A New Age For College Applications

The Coronavirus pandemic has completely transformed seniors’ traditional college admissions process. How do students make themselves stand out in a world of no Standardized Test Scores, altered grading policies, and compromised extracurricular activities?

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Ramisa Promi

“It’s been rough for me, as it was for the other seniors applying for college,” said Ashley Jung ’21.

The college application process has always been an intimidating journey. Where one goes to college can affect their future career, income, where they live after college, and even who their lifelong friends become. The process has always been time-consuming, complicated, and sometimes frustrating. This year, the Coronavirus pandemic has completely uprooted the traditional admissions process for seniors, and in many ways it has made it more difficult than ever.

In these complicated times, grades, extracurriculars, and essays matter more than ever in the college applications process. Colleges that holistically review applications will have to read even more closely in order to better understand what differentiates students during the Coronavirus pandemic. They will also have to adjust their individual selection processes in order to allow for test-optional applicants to be fairly evaluated against other applicants who were able to submit test scores.

A number of high school seniors have experienced trouble finding convenient places to take standardized tests during the Coronavirus pandemic. Some have even traveled out of state in order to find an open testing center. “My SAT exam was canceled the day before the test. I reserved a spot for every available test date, but I had to change each test site at least three times. I finally got to take my first SAT in September 2020 in Connecticut. It’s bizarre that my family had to drive to a different state for just one test, but that’s the current reality,” said Ashley Jung ’21. Other students have health issues or immunocompromised family members that prevent them from leaving the safety of their homes in order to take an in-person standardized test. “I was hesitant to leave my house and take the test because my grandmother lives with us, and I didn’t want to potentially expose her. Ultimately, I had to take the test, but worrying for my grandma was constantly in the back of my mind,” said Nivaj Haque ’21.

The National Association for College Admission Counseling released a statement stating, “Due to the cancellation of SAT and ACT testing dates, more than 1,200 U.S. colleges and universities announced they are moving to a test-optional policy, and more will surely follow. By going test-optional, institutions are making a definitive statement that they will not need test scores to make admission decisions this year. Colleges with test-optional policies in place affirm that they will not penalize students for the absence of a standardized test score. Together, we strongly endorse a student-centered, holistic approach to admission that will not disadvantage any student without a test score.” Ultimately, the decision to apply as a test-optional candidate for college admission is the applicant’s choice alone. If prospective students wants to submit their test results, then they should research past entering score ranges for the universities that they are considering before deciding whether or not to submit an application for admission.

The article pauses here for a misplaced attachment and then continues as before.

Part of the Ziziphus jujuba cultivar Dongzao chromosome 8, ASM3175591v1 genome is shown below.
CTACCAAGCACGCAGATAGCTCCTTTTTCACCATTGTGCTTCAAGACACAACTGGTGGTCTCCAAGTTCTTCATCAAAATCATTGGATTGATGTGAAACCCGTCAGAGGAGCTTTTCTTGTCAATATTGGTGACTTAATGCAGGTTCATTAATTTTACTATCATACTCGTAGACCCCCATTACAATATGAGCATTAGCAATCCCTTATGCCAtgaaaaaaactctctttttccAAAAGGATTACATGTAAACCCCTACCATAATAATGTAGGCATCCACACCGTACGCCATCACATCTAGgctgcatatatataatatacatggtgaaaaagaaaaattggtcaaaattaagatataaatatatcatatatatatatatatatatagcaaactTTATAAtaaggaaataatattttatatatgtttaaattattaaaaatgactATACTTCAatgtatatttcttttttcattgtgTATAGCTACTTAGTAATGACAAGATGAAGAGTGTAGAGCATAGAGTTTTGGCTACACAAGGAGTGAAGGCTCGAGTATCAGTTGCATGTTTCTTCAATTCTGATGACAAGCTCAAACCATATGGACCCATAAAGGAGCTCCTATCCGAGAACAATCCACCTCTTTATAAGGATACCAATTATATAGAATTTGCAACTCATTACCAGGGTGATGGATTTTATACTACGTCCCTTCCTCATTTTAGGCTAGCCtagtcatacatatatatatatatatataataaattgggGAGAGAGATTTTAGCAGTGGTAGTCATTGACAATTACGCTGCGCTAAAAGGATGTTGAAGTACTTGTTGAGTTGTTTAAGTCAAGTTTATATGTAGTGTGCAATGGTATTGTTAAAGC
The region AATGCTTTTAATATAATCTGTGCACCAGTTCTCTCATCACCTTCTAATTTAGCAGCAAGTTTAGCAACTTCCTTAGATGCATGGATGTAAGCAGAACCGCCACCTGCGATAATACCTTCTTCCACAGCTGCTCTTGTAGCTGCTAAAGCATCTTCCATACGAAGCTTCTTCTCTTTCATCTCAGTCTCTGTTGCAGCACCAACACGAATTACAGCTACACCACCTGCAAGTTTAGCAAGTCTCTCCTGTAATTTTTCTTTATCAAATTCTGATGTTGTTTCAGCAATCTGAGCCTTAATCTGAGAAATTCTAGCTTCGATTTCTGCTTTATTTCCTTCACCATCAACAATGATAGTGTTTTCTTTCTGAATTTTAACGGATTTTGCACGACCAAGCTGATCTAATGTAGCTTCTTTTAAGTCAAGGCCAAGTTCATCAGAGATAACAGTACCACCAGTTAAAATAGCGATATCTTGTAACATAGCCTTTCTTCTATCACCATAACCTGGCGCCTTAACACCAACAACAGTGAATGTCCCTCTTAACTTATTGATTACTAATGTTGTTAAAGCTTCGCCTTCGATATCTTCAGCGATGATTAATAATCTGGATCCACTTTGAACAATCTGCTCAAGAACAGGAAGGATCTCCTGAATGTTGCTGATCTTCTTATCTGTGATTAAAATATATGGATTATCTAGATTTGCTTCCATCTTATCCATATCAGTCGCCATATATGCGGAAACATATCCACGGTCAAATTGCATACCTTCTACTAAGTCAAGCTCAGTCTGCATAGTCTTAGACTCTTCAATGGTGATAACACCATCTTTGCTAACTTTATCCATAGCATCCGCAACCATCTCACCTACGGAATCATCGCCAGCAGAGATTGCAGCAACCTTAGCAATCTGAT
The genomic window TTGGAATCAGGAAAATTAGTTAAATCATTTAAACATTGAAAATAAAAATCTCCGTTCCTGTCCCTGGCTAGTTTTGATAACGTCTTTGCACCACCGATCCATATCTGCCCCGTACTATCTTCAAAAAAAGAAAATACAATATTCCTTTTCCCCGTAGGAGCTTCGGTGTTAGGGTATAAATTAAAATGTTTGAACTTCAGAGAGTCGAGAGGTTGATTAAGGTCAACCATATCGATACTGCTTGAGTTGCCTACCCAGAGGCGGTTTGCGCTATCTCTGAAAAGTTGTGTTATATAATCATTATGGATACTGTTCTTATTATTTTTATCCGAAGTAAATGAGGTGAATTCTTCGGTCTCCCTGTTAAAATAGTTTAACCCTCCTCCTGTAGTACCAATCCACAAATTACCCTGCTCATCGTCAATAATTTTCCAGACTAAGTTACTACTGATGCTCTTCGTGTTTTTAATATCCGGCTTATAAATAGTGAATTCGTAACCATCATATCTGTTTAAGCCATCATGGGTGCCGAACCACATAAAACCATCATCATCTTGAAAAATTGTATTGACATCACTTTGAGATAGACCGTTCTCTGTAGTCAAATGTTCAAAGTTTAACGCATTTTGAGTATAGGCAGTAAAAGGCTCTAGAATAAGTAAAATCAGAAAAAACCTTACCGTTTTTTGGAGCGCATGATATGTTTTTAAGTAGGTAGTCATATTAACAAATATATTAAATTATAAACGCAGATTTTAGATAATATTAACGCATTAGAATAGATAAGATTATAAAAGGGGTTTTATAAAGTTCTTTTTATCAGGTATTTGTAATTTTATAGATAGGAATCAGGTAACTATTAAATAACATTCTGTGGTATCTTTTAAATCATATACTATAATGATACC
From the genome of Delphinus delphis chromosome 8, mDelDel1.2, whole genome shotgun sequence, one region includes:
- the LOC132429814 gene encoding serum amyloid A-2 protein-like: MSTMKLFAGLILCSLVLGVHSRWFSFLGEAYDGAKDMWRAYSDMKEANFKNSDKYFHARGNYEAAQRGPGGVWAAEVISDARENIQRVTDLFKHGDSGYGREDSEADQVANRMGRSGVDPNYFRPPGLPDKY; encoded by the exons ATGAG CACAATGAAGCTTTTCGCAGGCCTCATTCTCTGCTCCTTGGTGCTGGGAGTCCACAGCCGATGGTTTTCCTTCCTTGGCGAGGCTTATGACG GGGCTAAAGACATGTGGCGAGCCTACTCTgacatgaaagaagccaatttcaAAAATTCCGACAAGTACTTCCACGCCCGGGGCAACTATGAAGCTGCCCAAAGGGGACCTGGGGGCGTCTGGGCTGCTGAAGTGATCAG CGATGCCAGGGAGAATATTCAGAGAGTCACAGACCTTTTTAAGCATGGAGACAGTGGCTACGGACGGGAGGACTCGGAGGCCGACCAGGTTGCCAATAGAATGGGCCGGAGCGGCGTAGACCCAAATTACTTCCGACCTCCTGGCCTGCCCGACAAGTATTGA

Selective colleges generally focus on a student’s high-school transcripts in order to determine which applicants gain acceptance. Universities often consider grades and courses in order to predict success during a student’s undergraduate years. Test scores become relevant when admissions officers have questions regarding these two criteria. Are a student’s courses rigorous enough? Are their grades consistent or inconsistent?

In the Spring 2020 term after the Coronavirus pandemic forced many schools across the country to go to entirely virtual formats, students were presented with new academic standards. For some, the new measures presented an opportunity for growth in their applications, but for others, it created a challenge that they had never anticipated. “My junior year grades aren’t the most outstanding, and I was trying to make my grades stand out during my senior year, so that it would reveal that I have improved. That plan isn’t going to work out,” said Jung.

In addition, due to social distancing restrictions in effect, a plethora of extracurricular activities were limited or stopped altogether. “I had internships and volunteer work lined up for the summer of 2020, but they all were canceled. It left me struggling to find new opportunities that would make me stand out as an applicant,” said Haque. While extracurricular activities are important in making a prospective student stand out, colleges do understand that the Coronavirus pandemic has limited the number of opportunities available to students. Even if a student only has a few extracurricular activities listed, the most important thing is to highlight the experience they have gained from participating in these activites.

While the college application process may seem more challenging than ever, it is important to remember that seniors all over America (and the world) are experiencing this together. View your application holistically, similar to how college admissions officers will be viewing it during this time of the Coronavirus pandemic.

While the college application process may seem more challenging than ever, it is important to remember that seniors all over America (and the world) are experiencing this together. View your application holistically, similar to how college admissions officers will be viewing it during this time of the Coronavirus pandemic.

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